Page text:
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Home > Catholic Encyclopedia > C > Diocese of Concordia

Diocese of Concordia

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The Diocese of Concordia was erected 2 August, 1887, and is situated in the northwestern part of Kansas, U.S.A. It is bounded on the west by Colorado; on the north, by Nebraska; east, by the east lines of Washington, Riley, Geary, Dickinson; on the south, by the south lines of Dickinson, Saline, Ellsworth, Russell, Ellis, Trego, Gove, Logan, and Wallace Counties. Area, 26,685 sq. miles.

In 1886 the Diocese of Leavenworth, Kansas, was divided into three new sees, Leavenworth, Wichita, and Concordia. On 9 August, 1887, the Rev. Richard Scannell of Nashville, Tennessee, was nominated first Bishop of Concordia; and governed the see until 30 January, 1891, when he was transferred to Omaha. The Bishop of Wichita, Kansas, then became administrator of Concordia, and it was not until 1897 that a bishop was again appointed in the person of the Rev. T.J. Butler of Chicago, who died in Rome, however, 17 July, 1897, before receiving episcopal consecration. On 21 September, 1898, the Very Rev. John F. Cunningham, Vicar-General of the Diocese of Leavenworth, was consecrated in that city, Bishop of Concordia. Born in 1842, in the County Kerry, Ireland, he made his studies at St. Benedict's College, Atchison, Kansas, and at St. Francis' Seminary, Milwaukee, Wisconsin, and was ordained priest at Leavenworth, 8 August, 1865. After his consecration he devoted himself to the multiplication of schools and institutions of learning and charity. The cathedral of Concordia, a stone structure of Gothic architecture, dedicated in 1902, took the place of a modest little church erected by the Rev. Louis Mollier in 1874.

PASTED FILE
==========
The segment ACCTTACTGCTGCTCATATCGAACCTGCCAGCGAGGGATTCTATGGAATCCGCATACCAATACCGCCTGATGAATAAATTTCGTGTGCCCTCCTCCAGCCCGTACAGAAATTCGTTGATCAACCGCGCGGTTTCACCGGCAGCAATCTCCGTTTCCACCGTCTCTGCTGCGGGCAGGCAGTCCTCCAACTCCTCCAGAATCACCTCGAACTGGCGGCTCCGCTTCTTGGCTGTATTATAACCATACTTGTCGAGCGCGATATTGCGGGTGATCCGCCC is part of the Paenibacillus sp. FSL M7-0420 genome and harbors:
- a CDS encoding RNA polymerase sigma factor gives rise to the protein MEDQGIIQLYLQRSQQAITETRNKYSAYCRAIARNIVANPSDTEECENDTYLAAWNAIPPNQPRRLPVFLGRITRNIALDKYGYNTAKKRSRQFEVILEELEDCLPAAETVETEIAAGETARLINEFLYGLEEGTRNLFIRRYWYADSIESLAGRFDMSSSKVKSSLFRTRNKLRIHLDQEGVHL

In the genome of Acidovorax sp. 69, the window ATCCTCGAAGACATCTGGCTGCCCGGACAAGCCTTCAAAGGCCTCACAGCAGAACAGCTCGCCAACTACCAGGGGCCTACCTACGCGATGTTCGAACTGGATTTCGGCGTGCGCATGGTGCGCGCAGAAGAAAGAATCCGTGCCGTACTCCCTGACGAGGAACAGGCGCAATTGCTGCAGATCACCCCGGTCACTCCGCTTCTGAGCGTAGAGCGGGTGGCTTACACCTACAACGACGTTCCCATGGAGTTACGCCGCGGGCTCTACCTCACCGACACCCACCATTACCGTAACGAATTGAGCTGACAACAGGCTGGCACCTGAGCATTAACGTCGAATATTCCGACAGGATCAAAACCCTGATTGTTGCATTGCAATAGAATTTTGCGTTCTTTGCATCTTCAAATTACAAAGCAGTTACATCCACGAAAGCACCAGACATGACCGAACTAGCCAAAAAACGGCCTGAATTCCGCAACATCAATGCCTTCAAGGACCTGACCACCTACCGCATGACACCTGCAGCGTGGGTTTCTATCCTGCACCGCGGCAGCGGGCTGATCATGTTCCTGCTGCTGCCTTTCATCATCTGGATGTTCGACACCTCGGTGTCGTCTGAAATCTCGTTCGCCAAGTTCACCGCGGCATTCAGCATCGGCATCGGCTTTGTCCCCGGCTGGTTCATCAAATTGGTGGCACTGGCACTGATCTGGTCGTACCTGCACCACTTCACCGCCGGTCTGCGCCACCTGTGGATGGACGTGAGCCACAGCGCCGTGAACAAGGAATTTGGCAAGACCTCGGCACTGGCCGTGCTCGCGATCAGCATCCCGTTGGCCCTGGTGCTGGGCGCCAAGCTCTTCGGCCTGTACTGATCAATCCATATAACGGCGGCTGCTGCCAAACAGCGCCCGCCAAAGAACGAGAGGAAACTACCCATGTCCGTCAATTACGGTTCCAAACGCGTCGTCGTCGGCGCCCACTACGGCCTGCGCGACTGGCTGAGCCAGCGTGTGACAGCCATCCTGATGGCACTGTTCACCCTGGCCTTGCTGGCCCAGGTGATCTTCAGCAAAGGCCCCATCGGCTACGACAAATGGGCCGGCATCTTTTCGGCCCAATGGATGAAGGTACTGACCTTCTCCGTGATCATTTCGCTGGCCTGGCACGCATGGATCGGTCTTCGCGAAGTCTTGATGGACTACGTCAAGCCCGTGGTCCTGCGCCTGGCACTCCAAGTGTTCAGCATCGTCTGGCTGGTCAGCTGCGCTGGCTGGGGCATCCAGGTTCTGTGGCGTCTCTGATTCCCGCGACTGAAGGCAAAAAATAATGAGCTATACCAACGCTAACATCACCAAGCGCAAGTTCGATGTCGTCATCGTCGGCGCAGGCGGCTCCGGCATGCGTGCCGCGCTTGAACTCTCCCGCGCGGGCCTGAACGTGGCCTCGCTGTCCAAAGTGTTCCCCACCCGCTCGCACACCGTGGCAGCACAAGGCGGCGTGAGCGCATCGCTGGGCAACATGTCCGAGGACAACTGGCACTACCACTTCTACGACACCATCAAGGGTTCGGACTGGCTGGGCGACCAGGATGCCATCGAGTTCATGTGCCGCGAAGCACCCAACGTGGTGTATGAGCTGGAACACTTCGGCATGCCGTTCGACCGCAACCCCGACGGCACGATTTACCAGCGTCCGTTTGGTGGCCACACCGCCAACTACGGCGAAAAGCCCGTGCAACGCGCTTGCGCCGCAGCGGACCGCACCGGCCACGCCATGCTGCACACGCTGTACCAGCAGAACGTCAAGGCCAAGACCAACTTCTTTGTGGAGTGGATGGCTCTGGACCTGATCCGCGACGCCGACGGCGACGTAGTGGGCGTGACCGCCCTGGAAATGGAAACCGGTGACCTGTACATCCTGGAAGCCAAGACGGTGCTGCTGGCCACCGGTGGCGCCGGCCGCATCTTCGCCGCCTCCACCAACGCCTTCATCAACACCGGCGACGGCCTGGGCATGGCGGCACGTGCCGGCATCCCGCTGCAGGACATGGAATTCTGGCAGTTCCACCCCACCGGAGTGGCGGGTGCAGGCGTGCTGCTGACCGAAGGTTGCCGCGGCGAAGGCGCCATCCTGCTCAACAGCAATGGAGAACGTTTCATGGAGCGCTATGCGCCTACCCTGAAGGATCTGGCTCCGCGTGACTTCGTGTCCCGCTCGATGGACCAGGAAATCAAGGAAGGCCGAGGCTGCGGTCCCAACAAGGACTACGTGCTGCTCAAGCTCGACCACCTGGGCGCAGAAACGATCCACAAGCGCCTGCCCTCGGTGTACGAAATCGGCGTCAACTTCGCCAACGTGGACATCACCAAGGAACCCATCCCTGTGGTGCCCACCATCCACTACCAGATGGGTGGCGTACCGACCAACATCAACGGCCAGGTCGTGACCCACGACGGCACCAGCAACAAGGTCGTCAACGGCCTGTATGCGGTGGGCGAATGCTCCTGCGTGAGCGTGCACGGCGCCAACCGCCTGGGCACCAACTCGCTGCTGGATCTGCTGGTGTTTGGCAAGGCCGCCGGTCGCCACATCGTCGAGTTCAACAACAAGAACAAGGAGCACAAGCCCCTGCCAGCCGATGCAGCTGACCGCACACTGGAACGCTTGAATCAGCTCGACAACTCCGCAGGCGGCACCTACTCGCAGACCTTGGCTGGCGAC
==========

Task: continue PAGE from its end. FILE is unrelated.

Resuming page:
In 1884 a boarding-school for young ladies under the supervision of the Sisters of St. Joseph was established near the cathedral. It has since moved to the imposing edifice known as the Nazareth Academy. It is the mother-house and novitiate of these sisters, who have branch houses, missions, and schools in Kansas, Illinois, Nebraska, Michigan, and Missouri. The old academy has been turned into a hospital. The Capuchin Fathers, who settled early in the western part of the diocese in and about Victoria, have built many churches and schools and have monasteries at Hays City, Munjor, and Victoria. They have also worked efficiently among the Russian immigrants of that portion of the diocese, aided by the Sisters of St. Agnes.

From 1898 to 1907, 45 churches and 20 schools were built, exclusive of the opening of many new missions and stations. There are 51 secular and 15 religious priests, attending 91 churches, 30 stations, and 4 chapels. The children in the parochial schools number about 2482. Two academies, at Concordia and Abilene, have about 135 pupils. The Catholic population of the diocese is 26,125.

About this page

APA citation. Ennis, A. (1908). Diocese of Concordia. In The Catholic Encyclopedia. New York: Robert Appleton Company.

MLA citation. Ennis, Adolphus. "Diocese of Concordia." The Catholic Encyclopedia. Vol. 4. New York: Robert Appleton Company, 1908. <>.

Transcription. This article was transcribed for New Advent by Douglas J. Potter. Dedicated to the Immaculate Heart of the Blessed Virgin Mary.

Ecclesiastical approbation. Nihil Obstat. Remy Lafort, Censor. Imprimatur. +John M. Farley, Archbishop of New York.

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